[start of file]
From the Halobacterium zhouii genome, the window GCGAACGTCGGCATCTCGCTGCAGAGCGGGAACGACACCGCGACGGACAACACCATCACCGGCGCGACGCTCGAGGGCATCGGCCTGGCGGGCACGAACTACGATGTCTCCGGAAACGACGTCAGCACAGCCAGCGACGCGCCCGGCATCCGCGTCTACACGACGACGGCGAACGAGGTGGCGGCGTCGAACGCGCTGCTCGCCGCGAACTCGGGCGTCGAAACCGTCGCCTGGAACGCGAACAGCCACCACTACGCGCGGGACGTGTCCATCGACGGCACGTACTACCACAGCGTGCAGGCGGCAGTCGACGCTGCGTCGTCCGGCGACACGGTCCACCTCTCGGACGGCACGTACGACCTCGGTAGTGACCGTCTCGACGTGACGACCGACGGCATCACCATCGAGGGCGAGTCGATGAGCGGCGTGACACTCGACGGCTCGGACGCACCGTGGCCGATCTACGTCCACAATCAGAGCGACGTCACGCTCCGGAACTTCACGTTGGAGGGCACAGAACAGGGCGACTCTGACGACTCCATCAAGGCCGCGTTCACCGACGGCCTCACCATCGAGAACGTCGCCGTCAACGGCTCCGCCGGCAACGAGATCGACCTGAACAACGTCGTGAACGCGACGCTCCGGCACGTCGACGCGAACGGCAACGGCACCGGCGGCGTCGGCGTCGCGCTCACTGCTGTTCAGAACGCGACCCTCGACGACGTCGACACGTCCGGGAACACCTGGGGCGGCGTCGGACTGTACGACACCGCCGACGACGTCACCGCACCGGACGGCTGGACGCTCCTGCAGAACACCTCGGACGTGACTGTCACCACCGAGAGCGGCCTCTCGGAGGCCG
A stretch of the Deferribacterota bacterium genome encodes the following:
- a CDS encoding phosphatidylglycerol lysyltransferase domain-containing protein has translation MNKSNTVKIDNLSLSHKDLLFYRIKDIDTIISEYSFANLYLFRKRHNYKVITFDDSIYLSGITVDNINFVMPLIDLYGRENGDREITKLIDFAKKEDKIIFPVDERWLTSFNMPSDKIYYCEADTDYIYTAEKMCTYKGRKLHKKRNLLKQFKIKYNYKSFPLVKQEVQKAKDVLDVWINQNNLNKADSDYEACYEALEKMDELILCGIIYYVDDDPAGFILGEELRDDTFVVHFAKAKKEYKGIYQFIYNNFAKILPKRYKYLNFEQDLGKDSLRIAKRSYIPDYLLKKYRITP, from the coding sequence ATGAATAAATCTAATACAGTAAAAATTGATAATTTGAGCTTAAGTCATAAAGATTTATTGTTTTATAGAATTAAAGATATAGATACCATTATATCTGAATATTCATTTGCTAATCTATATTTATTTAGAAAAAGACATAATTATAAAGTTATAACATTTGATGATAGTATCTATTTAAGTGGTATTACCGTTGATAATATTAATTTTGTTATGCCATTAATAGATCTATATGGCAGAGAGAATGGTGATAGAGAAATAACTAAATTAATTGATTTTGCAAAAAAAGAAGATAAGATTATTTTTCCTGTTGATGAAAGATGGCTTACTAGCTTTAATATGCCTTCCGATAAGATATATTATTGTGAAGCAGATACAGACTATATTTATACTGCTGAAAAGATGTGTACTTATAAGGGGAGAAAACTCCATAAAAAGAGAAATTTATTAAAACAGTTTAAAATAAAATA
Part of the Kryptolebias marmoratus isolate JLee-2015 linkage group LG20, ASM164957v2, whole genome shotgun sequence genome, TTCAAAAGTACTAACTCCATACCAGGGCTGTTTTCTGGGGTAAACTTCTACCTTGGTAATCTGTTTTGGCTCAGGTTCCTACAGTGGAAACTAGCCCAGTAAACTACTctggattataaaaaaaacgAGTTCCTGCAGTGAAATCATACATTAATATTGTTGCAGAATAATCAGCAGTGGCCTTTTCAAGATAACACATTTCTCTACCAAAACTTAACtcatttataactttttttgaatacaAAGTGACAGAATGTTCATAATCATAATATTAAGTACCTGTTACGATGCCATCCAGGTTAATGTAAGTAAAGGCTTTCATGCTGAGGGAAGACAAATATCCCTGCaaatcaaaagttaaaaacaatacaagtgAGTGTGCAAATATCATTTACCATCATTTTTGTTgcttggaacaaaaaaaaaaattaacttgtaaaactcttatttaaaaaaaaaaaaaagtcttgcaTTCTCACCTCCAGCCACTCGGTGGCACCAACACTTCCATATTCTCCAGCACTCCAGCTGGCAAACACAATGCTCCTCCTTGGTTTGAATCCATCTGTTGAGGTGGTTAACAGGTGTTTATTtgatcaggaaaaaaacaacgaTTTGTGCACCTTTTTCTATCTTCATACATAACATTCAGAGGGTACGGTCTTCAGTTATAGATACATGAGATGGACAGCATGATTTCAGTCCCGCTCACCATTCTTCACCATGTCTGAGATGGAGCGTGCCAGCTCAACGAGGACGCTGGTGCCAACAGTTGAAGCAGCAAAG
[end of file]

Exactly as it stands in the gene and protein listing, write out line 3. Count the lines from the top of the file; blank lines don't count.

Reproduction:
- a CDS encoding phosphatidylglycerol lysyltransferase domain-containing protein has translation MNKSNTVKIDNLSLSHKDLLFYRIKDIDTIISEYSFANLYLFRKRHNYKVITFDDSIYLSGITVDNINFVMPLIDLYGRENGDREITKLIDFAKKEDKIIFPVDERWLTSFNMPSDKIYYCEADTDYIYTAEKMCTYKGRKLHKKRNLLKQFKIKYNYKSFPLVKQEVQKAKDVLDVWINQNNLNKADSDYEACYEALEKMDELILCGIIYYVDDDPAGFILGEELRDDTFVVHFAKAKKEYKGIYQFIYNNFAKILPKRYKYLNFEQDLGKDSLRIAKRSYIPDYLLKKYRITP, from the coding sequence ATGAATAAATCTAATACAGTAAAAATTGATAATTTGAGCTTAAGTCATAAAGATTTATTGTTTTATAGAATTAAAGATATAGATACCATTATATCTGAATATTCATTTGCTAATCTATATTTATTTAGAAAAAGACATAATTATAAAGTTATAACATTTGATGATAGTATCTATTTAAGTGGTATTACCGTTGATAATATTAATTTTGTTATGCCATTAATAGATCTATATGGCAGAGAGAATGGTGATAGAGAAATAACTAAATTAATTGATTTTGCAAAAAAAGAAGATAAGATTATTTTTCCTGTTGATGAAAGATGGCTTACTAGCTTTAATATGCCTTCCGATAAGATATATTATTGTGAAGCAGATACAGACTATATTTATACTGCTGAAAAGATGTGTACTTATAAGGGGAGAAAACTCCATAAAAAGAGAAATTTATTAAAACAGTTTAAAATAAAATA